I’ve written another piece for The Guardian on iOS accessibility. This concentrates on motion sickness issues and affordances. In the latter case, Aral Balkan weighs in on the new Button Shapes feature, which lurks in Settings > Accessibility. It adds a grey background to some buttons and hypertext-like link underlines to others. It seems a bit of a mess and strikes me that Apple still hasn’t really figured out how to make interactive components in iOS 7 both beautiful and usable. Hiding away a means of making controls more intuitive also seems perverse on a platform that, as Balkan notes, prides itself on being intuitive.

Apple’s direction in terms of balance accessibility is far better. Back in September, the system was making people sick, and I was fortunate enough to report on this for both Stuff and The Guardian (the Stuff piece being, as far as I know, the first of its kind for any major publication). Although Apple’s inclusive stance regarding accessibility was working well for motor, vision and hearing problems, it seemed balance had been ignored entirely—something I’d also found problematic with OS X. Although I had reason to be cautiously optimistic this would change, I was surprised it took Apple under a month to address the biggest concerns.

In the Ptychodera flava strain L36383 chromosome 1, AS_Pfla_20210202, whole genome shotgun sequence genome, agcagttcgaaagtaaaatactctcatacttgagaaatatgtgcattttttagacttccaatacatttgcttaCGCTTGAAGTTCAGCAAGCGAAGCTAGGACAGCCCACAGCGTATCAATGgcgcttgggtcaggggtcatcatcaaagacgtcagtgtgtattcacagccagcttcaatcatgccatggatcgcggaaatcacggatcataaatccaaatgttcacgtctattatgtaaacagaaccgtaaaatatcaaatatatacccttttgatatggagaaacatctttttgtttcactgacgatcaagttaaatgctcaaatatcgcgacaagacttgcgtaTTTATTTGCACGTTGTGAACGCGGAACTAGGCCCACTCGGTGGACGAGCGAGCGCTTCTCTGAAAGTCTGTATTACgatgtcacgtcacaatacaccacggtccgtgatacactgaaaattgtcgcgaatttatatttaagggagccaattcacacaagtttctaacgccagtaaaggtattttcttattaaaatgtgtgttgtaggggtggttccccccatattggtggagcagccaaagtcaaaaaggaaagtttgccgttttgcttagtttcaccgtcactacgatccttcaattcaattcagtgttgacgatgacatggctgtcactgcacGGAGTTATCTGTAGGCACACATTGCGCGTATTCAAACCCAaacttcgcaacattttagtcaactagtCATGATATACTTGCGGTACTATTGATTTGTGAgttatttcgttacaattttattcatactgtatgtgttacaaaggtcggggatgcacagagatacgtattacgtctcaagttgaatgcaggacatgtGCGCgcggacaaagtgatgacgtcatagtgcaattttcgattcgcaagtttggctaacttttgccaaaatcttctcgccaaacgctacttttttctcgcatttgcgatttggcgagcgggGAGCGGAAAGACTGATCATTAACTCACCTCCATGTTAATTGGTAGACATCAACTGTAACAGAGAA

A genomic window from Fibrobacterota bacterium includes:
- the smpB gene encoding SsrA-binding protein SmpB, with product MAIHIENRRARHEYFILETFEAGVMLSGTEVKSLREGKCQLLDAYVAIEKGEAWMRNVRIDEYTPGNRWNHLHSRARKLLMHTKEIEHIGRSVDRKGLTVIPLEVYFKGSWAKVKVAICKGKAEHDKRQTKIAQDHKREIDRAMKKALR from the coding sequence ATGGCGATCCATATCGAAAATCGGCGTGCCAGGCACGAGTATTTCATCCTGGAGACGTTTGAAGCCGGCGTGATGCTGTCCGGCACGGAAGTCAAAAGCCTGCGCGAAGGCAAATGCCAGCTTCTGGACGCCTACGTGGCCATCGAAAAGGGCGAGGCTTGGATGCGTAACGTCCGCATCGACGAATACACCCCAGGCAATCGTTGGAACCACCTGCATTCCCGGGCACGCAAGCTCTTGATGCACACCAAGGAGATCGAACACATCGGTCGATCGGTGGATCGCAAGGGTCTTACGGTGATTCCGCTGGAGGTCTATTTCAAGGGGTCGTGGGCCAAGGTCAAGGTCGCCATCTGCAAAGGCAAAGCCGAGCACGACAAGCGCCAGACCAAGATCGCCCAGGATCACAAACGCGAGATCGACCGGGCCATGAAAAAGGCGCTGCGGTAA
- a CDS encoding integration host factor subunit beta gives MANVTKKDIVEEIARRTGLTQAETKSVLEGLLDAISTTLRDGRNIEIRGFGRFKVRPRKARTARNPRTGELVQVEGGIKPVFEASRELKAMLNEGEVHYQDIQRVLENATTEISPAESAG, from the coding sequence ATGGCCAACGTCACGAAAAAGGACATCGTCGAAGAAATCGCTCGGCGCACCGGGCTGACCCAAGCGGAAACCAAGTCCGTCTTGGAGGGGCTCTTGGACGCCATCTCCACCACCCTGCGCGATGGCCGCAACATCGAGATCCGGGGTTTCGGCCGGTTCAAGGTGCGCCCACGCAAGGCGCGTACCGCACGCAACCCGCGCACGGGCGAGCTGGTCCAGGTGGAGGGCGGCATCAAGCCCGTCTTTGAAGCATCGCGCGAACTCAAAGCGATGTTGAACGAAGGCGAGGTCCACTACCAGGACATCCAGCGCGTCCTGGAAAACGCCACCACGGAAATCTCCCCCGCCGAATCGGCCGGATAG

With the latest fix, the vast majority of nausea and vertigo triggers are now gone, but that’s not really the end of the story. The buck is now passed to developers, who need to do more to make their apps inclusive. Where Apple provides the tools, developers should ensure their apps are suitable for people with vision, hearing and motor problems. Where Apple doesn’t provide the tools, settings should be supplied accordingly. It’s all very well having bits of interface bouncing around playfully, but also consider an option to turn that off. By default, nothing will change, but the upshot is people like me and possibly millions of others will be able to use your app without accidentally triggering vertigo symptoms that could last for minutes, hours or even days.